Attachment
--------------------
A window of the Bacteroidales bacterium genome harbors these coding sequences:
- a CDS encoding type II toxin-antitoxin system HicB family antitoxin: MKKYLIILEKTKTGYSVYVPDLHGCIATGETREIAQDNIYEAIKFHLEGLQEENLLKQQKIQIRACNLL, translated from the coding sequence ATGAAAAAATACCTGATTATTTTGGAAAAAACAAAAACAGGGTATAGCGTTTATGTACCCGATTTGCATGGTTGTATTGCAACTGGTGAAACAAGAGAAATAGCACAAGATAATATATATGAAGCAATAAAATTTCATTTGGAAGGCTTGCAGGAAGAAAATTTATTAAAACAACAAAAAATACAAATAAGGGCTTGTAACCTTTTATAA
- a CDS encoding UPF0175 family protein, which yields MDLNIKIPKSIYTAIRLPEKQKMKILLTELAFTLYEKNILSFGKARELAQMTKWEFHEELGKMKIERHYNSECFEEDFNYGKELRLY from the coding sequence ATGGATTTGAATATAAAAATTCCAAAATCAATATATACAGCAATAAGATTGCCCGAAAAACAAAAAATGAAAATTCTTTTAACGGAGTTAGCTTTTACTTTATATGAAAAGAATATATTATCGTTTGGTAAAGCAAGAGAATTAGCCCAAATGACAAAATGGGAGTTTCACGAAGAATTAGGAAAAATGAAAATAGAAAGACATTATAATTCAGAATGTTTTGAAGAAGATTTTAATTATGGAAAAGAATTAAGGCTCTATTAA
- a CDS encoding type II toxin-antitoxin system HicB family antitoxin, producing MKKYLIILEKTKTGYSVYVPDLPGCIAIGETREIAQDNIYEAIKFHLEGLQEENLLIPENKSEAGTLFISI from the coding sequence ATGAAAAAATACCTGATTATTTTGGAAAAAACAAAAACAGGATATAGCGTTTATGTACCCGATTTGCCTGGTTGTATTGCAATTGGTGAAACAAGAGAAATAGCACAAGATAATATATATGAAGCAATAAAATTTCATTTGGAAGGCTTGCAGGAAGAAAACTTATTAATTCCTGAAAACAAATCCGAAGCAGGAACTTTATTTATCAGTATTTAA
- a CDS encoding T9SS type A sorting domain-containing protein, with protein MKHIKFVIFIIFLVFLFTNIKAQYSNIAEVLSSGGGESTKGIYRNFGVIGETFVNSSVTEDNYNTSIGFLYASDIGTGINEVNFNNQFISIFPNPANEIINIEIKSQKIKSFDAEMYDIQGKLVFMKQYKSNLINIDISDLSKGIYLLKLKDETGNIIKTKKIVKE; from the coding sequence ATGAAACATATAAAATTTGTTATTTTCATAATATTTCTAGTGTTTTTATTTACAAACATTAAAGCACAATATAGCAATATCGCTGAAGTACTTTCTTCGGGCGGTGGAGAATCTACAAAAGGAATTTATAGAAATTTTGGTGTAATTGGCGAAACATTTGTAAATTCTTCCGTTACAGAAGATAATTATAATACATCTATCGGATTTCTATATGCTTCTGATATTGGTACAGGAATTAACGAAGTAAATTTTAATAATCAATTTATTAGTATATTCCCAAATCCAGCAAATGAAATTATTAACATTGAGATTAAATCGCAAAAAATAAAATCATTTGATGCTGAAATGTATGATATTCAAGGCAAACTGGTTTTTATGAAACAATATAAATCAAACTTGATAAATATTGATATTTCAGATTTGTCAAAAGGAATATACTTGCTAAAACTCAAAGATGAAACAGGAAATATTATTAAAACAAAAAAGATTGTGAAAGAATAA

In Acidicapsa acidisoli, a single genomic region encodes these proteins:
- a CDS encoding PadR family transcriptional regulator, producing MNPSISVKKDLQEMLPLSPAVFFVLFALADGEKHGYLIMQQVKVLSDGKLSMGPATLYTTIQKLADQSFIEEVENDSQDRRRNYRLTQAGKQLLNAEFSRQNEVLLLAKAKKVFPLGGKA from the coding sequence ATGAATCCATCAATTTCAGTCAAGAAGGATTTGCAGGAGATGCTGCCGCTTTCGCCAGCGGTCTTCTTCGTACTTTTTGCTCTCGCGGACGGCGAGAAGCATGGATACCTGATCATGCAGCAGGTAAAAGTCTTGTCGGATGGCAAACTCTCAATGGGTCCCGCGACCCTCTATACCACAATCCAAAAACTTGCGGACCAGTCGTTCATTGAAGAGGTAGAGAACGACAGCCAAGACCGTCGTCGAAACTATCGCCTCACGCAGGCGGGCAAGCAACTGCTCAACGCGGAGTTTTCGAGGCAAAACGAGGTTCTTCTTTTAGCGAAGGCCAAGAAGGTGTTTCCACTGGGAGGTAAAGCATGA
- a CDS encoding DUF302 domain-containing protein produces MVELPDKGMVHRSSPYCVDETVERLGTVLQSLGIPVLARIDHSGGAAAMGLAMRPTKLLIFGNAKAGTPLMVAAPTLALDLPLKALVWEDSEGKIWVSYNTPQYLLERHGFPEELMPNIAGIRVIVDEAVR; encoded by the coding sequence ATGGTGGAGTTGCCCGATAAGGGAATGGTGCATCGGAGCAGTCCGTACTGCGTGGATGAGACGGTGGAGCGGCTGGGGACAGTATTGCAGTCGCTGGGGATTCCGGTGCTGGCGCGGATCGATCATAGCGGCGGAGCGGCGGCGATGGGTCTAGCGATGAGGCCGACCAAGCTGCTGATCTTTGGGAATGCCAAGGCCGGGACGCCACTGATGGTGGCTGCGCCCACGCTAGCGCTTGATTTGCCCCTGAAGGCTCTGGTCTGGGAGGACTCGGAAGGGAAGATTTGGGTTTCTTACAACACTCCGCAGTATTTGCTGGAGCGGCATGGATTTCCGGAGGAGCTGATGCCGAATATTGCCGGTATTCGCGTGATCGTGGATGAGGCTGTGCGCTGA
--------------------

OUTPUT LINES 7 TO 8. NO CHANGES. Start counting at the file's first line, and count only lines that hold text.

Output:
- a CDS encoding PadR family transcriptional regulator, producing MNPSISVKKDLQEMLPLSPAVFFVLFALADGEKHGYLIMQQVKVLSDGKLSMGPATLYTTIQKLADQSFIEEVENDSQDRRRNYRLTQAGKQLLNAEFSRQNEVLLLAKAKKVFPLGGKA from the coding sequence ATGAATCCATCAATTTCAGTCAAGAAGGATTTGCAGGAGATGCTGCCGCTTTCGCCAGCGGTCTTCTTCGTACTTTTTGCTCTCGCGGACGGCGAGAAGCATGGATACCTGATCATGCAGCAGGTAAAAGTCTTGTCGGATGGCAAACTCTCAATGGGTCCCGCGACCCTCTATACCACAATCCAAAAACTTGCGGACCAGTCGTTCATTGAAGAGGTAGAGAACGACAGCCAAGACCGTCGTCGAAACTATCGCCTCACGCAGGCGGGCAAGCAACTGCTCAACGCGGAGTTTTCGAGGCAAAACGAGGTTCTTCTTTTAGCGAAGGCCAAGAAGGTGTTTCCACTGGGAGGTAAAGCATGA
- a CDS encoding DUF302 domain-containing protein produces MVELPDKGMVHRSSPYCVDETVERLGTVLQSLGIPVLARIDHSGGAAAMGLAMRPTKLLIFGNAKAGTPLMVAAPTLALDLPLKALVWEDSEGKIWVSYNTPQYLLERHGFPEELMPNIAGIRVIVDEAVR; encoded by the coding sequence ATGGTGGAGTTGCCCGATAAGGGAATGGTGCATCGGAGCAGTCCGTACTGCGTGGATGAGACGGTGGAGCGGCTGGGGACAGTATTGCAGTCGCTGGGGATTCCGGTGCTGGCGCGGATCGATCATAGCGGCGGAGCGGCGGCGATGGGTCTAGCGATGAGGCCGACCAAGCTGCTGATCTTTGGGAATGCCAAGGCCGGGACGCCACTGATGGTGGCTGCGCCCACGCTAGCGCTTGATTTGCCCCTGAAGGCTCTGGTCTGGGAGGACTCGGAAGGGAAGATTTGGGTTTCTTACAACACTCCGCAGTATTTGCTGGAGCGGCATGGATTTCCGGAGGAGCTGATGCCGAATATTGCCGGTATTCGCGTGATCGTGGATGAGGCTGTGCGCTGA